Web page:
Harris used the debate as an opportunity to stress his "progressive" policy plans for Baltimore. He has proposed creating a public bank that would hold all taxpayer money and collect interest for residents, attracting "clean energy" manufacturing jobs and refusing to grant corporate subsidies for businesses that don't benefit the poor.
"These are progressive policy solutions," Harris said. "Individuals from traditional parties, they get in office and they do the status quo."
Walden stressed ideas to build a light rail line on North Avenue, rehab houses and immediately cut taxes. "The property tax is too high," Walden said. "It has to be cut, not in 10 years. Now."
Dixon emphasized plans to create a "land bank" to streamline the revitalization of vacant properties, target gun offenders to reduce crime, and improve city services. She argued that Mayor Stephanie Rawlings-Blake hasn't properly leveraged her high-ranking positions with the U.S. Conference of Mayors and Democratic National Committee to better benefit Baltimore.
"The current mayor was the head of the U.S. Conference of Mayors," Dixon said. "She saw the president all the time. You would think with that type of power you would have been lobbying for resources to come to the city. ... We've got to fix city government. Our agencies are in a disastrous state."
Walden and Harris found themselves clashing on a number of issues, including the Black Lives Matter movement and the Department of Justice investigation that detailed discriminatory policing in Baltimore.
Walden said he believed rhetoric that police officers target black residents is based on a "flawed narrative."
"The flawed narrative is the police are out to get black people, that there is a nationwide conspiracy of some kind," Walden said. But he added that police need to establish better relationships with poor communities. "There's no question that changes need to be made within the structure of the Police Department," he said.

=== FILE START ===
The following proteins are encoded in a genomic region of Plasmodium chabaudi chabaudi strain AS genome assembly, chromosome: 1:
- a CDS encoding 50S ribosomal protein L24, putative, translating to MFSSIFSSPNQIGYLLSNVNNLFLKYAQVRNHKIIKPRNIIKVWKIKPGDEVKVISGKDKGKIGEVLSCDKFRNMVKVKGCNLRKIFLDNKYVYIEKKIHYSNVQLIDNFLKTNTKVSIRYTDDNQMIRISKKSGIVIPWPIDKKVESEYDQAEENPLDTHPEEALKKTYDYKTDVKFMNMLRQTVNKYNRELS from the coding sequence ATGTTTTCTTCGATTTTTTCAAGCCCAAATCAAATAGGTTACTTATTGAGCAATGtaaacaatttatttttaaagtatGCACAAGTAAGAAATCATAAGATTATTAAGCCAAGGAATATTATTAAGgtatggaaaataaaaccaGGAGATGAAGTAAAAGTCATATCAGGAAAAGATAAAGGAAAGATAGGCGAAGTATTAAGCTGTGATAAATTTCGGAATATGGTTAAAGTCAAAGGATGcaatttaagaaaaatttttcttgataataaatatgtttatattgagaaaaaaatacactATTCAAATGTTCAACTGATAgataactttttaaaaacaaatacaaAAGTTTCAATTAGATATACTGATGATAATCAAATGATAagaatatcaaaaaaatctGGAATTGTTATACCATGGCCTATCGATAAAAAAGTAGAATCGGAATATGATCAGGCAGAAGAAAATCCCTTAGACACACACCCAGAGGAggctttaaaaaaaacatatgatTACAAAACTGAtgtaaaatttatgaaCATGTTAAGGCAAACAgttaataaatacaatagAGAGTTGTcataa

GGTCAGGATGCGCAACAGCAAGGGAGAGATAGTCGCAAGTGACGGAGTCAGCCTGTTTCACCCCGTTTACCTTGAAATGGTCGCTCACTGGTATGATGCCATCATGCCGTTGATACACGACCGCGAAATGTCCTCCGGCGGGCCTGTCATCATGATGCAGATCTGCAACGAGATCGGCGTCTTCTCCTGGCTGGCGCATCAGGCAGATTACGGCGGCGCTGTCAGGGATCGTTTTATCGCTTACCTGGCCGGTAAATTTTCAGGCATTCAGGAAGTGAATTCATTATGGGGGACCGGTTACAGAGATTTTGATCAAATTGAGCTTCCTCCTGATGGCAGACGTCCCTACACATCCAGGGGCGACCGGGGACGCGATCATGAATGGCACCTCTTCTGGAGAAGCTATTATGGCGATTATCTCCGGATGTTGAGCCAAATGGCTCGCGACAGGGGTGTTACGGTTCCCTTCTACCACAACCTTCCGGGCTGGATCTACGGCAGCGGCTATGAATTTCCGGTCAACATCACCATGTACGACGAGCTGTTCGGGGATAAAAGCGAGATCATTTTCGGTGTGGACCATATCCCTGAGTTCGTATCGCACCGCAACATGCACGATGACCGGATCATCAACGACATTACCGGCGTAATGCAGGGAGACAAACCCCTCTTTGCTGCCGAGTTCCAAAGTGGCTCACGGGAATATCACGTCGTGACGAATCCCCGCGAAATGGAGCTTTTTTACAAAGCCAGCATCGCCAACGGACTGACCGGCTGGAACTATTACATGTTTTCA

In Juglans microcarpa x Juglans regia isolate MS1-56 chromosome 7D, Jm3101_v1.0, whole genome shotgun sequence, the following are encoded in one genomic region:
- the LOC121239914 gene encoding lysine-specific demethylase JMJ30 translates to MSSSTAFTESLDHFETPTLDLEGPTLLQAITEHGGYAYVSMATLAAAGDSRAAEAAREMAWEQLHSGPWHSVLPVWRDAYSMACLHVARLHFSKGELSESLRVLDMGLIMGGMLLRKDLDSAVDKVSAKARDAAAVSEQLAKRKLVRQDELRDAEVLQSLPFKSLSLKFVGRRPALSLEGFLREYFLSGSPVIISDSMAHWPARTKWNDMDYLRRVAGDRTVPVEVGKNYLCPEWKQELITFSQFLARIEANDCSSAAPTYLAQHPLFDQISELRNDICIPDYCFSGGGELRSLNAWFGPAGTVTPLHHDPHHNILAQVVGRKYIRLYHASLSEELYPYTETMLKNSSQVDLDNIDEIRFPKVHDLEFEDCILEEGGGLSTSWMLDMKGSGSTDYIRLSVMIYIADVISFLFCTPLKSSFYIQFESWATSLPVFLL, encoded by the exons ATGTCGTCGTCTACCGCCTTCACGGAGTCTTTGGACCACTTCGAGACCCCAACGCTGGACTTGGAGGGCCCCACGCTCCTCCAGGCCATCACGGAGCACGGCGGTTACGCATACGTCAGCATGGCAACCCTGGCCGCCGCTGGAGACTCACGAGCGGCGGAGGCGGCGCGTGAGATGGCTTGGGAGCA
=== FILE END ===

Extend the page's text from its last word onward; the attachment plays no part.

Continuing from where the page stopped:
Harris said it shouldn't surprise anyone that young black people are targeted by police.
"If you are young and black in Baltimore, you didn't need the Department of Justice report to come out to understand the realities that we exist in every day," Harris said. "If you are an elected official who was shocked by the Department of Justice report, you're part of the problem."
Harris, 30, also suggested that his opponents are too old for the job. Dixon is 62. Pugh is 66. Walden is 80.
"All of my opponents are above of the age of 60. In any other industry, they would be retired," Harris said. "We need new ideas and a new vision."
Walden took offense at those comments. "What bothers me most about what you just said is the ageism," Walden countered.
Each of the candidates attempted to cast themselves as an agent of change. Dixon, a Democrat, said she's always had an "independent" mind — and noted she initially declined to register with a political party when she first signed up to vote as a high schooler in Northwest Baltimore.
Harris said the two-party system has favored big business and only the Green Party represents true change. "The majority of the policies have been in favor of major corporations at the expense of our neighborhoods," he said.
And Walden argued that in heavily Democratic Baltimore, the GOP represents a true outsider party.
"The Democrats have had 100 percent of the members of the City Council since Adolph Hitler came to power," he said. "When you're in power that long, one party, no matter how good your intentions, you have a tendency to get lazy."
Early voting begins Thursday.